Value Shown On Moving Back In With Parents
Though many may dread the idea, young adults who move back home with mom and dad after a job loss may benefit from it more than they realize. Research published in the Journal of Political Economy finds that returning to the nest can be valuable insurance in a tough labor market, serving as a short-term safety net while also keeping long-term earnings from being stunted by a job loss.
“Intuitively, it makes sense that people move home after an employment shock,” said Greg Kaplan, an economics professor at the University of Pennsylvania and the study’s author. “We’ve seen a lot of anecdotal evidence of this during the latest recession, but there hadn’t been much hard data on how common it is or what the effects might be. This study demonstrates that the option to move home is potentially very important.”
Kaplan used data on nearly 1,500 men born between 1980 and 1984. Surveys tracked the men through their 20s, capturing employment status and living arrangements for each month. By the age of 23, nearly 40 percent of the men in the sample had returned home for at least a month after initially moving away from home. Those who stopped working were 63 percent more likely to back move home in the following three months, compared to those who continued to work. Constraints of the survey data forced Kaplan to limit his sample to men who did not go to college, but an additional dataset suggests that the phenomenon applies to the broader population. “When we look at aggregate state-level data we see a similar pattern,” Kaplan said. “As a state’s unemployment level increases, so do co-residency rates.”
The data show an important long-term advantage to moving home after a job loss. Take for example an average person in Kaplan’s sample who loses his job at the age of 20. People in that situation had earnings at age 26 that were 25 percent lower than someone who did not lose a job. However, this long-term effect was concentrated almost entirely among youths who did not live with their parents and did not return home after their job loss. Those who lost a job and did move back home had essentially the same earnings in later years as people who had never lost a job.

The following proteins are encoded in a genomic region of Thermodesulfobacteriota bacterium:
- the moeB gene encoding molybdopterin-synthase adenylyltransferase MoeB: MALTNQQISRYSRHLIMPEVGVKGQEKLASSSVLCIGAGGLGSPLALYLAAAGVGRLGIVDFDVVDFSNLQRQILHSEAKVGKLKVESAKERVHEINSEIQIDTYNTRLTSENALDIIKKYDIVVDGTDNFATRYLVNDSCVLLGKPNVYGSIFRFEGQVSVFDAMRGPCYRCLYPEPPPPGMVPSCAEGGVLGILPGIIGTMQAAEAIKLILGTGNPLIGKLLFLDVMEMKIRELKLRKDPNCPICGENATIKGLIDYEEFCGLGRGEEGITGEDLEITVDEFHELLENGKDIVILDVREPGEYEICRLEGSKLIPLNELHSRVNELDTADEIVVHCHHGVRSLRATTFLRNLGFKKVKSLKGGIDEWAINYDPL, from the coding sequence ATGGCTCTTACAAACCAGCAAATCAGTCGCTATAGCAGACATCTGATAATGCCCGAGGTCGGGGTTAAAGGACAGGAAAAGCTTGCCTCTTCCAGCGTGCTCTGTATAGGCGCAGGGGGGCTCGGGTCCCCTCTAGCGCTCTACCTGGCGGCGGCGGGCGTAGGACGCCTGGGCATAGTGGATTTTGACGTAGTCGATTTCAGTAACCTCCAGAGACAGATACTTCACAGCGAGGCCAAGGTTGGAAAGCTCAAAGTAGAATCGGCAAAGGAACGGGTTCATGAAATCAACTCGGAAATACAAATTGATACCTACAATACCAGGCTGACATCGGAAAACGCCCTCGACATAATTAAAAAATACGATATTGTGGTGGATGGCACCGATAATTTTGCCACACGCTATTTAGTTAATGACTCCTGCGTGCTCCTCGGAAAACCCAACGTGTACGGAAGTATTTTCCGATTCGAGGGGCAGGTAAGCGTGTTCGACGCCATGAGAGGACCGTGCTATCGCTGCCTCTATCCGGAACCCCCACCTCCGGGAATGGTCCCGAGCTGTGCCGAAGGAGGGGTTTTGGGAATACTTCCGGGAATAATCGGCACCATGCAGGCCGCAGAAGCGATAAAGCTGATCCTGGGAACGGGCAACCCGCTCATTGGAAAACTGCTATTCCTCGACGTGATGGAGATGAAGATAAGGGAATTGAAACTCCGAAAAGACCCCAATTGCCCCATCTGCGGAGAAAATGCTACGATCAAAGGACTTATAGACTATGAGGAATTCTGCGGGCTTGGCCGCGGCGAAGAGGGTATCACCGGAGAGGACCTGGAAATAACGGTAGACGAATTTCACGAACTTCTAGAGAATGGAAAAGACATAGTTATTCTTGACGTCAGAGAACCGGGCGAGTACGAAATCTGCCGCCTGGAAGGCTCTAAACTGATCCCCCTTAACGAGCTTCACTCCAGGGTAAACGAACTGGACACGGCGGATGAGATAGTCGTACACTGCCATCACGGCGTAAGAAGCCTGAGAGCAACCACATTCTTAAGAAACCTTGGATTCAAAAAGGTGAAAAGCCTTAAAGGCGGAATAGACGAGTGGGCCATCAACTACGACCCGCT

Why does living with mom and dad serve as a buffer from the negative earnings effect? Kaplan believes it’s because those living at home can be choosier when looking for a new job. They have the option to wait for a job that offers higher future earning potential. “Jobs with higher growth potential may be harder to find,” Kaplan said. “And they often involve low earnings in the short run but higher earnings in the future–an internship for example. If you’re living at home, you might be able to wait for these better opportunities.”
But if you’re on your own and need to pay rent, you need a decent-paying job quickly. Easier-to-find jobs–like food service or simple labor–have lower long-term growth potential. As a result people who are pushed into those jobs will have lower earnings down the line compared to those who can live at home and wait it out.
To test this idea, Kaplan used his real-world data to construct a theoretical model that simulates labor market choices. “In the model, I can do counterfactual experiments,” he said. “I can take away the option to move home and see how important it is in different circumstances.”
Using his data, Kaplan modeled how a 23-year-old might evaluate job offers in a world where the option to move home was turned on or off. He created two types of hypothetical jobs. “Safe” jobs come around often, but have lower potential for future earnings. “Risky” jobs are rarer, but have higher future earnings.
According to the model, there would be as many as 15 percent fewer youths working in risky, high-growth jobs if the option to move home is removed entirely, resulting in lower earnings over the long term. The model results echo the long-term income loss found in the real-world data and provide good evidence that the pattern is linked to constrained job choices for those who may be unable to move home.
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